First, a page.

Efter en vecka till sjoss och med ca 1400 nm kvar till Flores drabbades Andante av en storm. Baten gjorde en kullerbytta vilket orsakade manga skador och mycket vattenintrangning. Den som ar intresserad av handelseforloppet kan lasa den engelska beskrivningen i bilagd fil. Efter tva dagar blev jag upplockad av Frontlines M/T FRONT LEOPARD och sitter nu har ombord pa vag till Houston I Texas. ANDANTE lamnades med oppna sittbrunnsluckor och ligger med storsta sannolikhet nu pa havets botten da vinstyrkor upp till 25 m/s uppmattes har ombord nasta dag. ANDANTE-perioden ar alltsa over och nu ar det dags for nasta projekt, Sommarstugebygget pa Styrso. Det kanns nastan som att vara med i Lasse Abergs gamla SOS –film. Men kara vanner, som ni alla vet, segla ar nodvandigt, sa kanske kommer jag att lasa batannonser snart igen.
Sent torsdag kväll (europa tid) fick jag meddelande från Roy att han funderade på att överge Andante och be om assistans. Jag bekräftade den dåliga väderprognosen och uppmanade honom att trycka på ”irben”. Tog kontakt med Erika som var ”irb”-bekräftare att vi var ute på sjön ifall vi skulle satt igång den. Erika ringde sjöräddning i Göteborg och vi kunde ha ett trepartsamtal. Så fort irb-signalen fångats upp ringde US Coast Guard och kollade att det var allvar och att insats behövdes. De ringde och meddelade när de fått kontakt med Leopard och berättade att ett flygplan och tankbåten skulle söka upp Andante. Sedan ringde de igen när Roy var ombord i säkerhet. Fantastiskt professionella och lugnande! Stort tack till USCG!
Här följer Roys redogörelse/rapport till USCG.
Rescued by a Leopard
My name is Roy Jaan I am a 63 year’s old retired captain. I served as master in the merchant navy for about ten years. Sailing has from childhood always been one of my passions. My sailing boat was a 33 feet double-ender type Allegro 33 which has a long keel. The boat-type’s design is appropriate for ocean crossing, strong built and good course stability. I was after two seasons in the Caribbean Sea on my way back to Europe. I departed from Norfolk, Virginia May 15, 2019 aiming for Ile of Flores, Azores.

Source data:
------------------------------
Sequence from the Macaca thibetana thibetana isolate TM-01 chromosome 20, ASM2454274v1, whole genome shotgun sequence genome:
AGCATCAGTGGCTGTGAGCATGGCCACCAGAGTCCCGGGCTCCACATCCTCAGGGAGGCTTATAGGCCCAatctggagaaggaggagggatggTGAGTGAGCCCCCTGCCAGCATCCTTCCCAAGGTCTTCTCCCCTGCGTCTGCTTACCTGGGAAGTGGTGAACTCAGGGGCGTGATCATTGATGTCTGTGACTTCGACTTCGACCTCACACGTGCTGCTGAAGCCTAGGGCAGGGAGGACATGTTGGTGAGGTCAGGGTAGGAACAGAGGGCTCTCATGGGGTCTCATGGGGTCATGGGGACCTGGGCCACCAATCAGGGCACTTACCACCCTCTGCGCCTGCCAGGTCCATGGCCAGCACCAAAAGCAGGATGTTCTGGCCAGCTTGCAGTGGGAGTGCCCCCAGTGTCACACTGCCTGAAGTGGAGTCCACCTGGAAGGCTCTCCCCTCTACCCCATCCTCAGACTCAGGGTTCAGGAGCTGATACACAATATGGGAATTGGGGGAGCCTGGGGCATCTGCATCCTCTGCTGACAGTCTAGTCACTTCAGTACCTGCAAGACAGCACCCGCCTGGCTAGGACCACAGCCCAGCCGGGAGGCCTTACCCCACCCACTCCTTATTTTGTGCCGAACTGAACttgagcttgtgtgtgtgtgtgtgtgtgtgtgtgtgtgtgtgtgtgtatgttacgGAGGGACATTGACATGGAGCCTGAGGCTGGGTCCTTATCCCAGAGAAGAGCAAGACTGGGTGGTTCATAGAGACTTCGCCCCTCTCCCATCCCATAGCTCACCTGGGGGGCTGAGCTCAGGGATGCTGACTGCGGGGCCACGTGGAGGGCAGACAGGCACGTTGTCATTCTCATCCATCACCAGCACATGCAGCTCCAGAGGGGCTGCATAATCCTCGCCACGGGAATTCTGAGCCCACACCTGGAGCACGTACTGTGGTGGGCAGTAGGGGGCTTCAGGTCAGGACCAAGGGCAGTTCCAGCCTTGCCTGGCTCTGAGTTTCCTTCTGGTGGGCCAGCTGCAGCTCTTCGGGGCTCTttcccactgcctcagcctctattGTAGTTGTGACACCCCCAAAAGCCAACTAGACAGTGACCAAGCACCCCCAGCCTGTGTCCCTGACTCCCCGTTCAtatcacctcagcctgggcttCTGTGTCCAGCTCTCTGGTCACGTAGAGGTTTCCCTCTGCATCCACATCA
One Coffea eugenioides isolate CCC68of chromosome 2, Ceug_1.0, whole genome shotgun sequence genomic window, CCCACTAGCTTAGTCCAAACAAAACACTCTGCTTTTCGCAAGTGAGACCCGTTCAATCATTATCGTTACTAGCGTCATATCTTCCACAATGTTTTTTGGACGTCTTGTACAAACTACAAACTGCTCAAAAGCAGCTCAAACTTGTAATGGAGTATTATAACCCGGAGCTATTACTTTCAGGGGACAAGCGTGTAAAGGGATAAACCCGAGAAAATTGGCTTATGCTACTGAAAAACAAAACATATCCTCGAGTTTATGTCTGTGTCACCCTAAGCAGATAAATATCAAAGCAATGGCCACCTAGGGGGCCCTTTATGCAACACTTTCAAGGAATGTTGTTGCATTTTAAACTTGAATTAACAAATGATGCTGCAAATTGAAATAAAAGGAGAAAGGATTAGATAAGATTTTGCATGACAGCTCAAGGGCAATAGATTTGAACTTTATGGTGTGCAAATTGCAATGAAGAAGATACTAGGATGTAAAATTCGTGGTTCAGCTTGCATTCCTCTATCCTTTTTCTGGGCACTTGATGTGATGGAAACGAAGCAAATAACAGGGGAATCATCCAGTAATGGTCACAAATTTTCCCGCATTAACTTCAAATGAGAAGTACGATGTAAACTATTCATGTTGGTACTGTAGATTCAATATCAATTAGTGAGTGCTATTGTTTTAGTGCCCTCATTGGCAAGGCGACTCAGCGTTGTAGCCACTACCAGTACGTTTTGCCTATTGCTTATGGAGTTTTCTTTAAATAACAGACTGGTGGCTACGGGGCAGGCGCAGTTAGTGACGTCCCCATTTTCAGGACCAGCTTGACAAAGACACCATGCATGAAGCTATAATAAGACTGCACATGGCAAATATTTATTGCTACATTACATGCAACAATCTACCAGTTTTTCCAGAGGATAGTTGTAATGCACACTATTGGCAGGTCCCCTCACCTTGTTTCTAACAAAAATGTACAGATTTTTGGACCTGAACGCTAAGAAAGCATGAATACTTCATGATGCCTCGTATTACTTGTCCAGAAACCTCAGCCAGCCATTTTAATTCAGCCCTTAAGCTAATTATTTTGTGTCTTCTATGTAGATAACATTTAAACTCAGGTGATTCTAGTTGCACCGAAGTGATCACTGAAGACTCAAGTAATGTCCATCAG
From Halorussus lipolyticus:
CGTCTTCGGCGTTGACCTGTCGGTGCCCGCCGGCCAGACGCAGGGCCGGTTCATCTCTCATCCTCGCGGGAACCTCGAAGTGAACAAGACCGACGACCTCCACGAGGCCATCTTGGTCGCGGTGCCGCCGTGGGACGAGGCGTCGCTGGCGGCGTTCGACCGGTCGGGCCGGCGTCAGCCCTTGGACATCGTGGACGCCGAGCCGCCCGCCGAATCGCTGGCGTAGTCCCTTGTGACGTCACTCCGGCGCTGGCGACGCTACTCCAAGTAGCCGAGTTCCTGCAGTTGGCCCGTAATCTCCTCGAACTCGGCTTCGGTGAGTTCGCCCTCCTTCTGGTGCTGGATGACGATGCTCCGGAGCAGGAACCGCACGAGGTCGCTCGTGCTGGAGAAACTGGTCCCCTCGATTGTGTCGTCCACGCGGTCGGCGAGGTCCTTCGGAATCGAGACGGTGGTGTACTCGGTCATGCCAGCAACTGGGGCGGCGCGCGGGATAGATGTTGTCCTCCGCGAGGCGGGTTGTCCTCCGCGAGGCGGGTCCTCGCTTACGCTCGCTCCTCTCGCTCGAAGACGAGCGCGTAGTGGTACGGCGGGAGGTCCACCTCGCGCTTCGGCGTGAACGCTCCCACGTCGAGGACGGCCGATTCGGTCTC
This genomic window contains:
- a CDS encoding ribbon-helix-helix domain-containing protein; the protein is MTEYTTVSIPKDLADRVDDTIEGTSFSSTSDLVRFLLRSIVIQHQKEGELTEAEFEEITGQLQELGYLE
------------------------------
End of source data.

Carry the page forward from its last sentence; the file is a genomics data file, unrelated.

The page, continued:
May 20, my position was about 1400 nm west of Ile of Flores. The weather forecast showed that wind force 15 m/s were expected early next morning. I decided to take in the main sail and the genoa and hoist a small storm jib. I wanted to have a calm night and not change the sail-setting in darkness. After midnight, the wind force increased rapidly and I understood that this was well above 15 m/s. I had no wind instrument onboard and could thus not measure the wind force. But I saw how the white breaking tops of the waves were blowing away by the wind. This indicates wind forces around 10 Beaufort. The seas had grown significantly and the yacht was from time to time surfing down the waves. The sea-anchor needs to be launched in order to reduce the speed. But the yacht was hit by a breaking wave and turned, mast-down-keel-up, 360 degrees before this action was taken. A hatch in the cockpit was broken up by a heavy table and a solar panel which were stored in the compartment below. The yachts rotation continued to about 120-150 degrees before it stopped. The open hatch-hole was now under the water surface and a large volume of sea-water entered into to the boat. But the mast was still standing, the sails were still there and the rudder was functioning. The most urgent action was now to prevent another upside-down incident. I launched the sea-anchor connected to a 50 m line. The speed was reduced but after a few minutes the sea-anchors’ fabric broke of from its lines and I was back in a bad situation. The electricity was gone due to the sea water inside the boat and the auto helm could not be used. The wind vane was damaged and out of order. Hand steering was the only possible way to keep the stern against wind and waves in order to avoid another 360 turn. Luckily, I could use the hand operated bilge pump and the rudder simultaneously and commenced to pump out the sea water. The self draining cockpit was filled with water two times more but now the hatch was closed and no more water entered into the interior. After several hours, the wind force decreased and I could stabilize the wind vane with a rope and put it into operation again. The functionality was not very good but better than nothing. I had now time to survey the damages and evaluate the situation. It was a wet mess inside the boat. Sea-water, smashed eggs, rice, lenses etc. were all over the interior. The electricity was gone and I could not find the torch among the piles of other things. The grab-bag was disappeared from its hook and hidden somewhere under all the other things.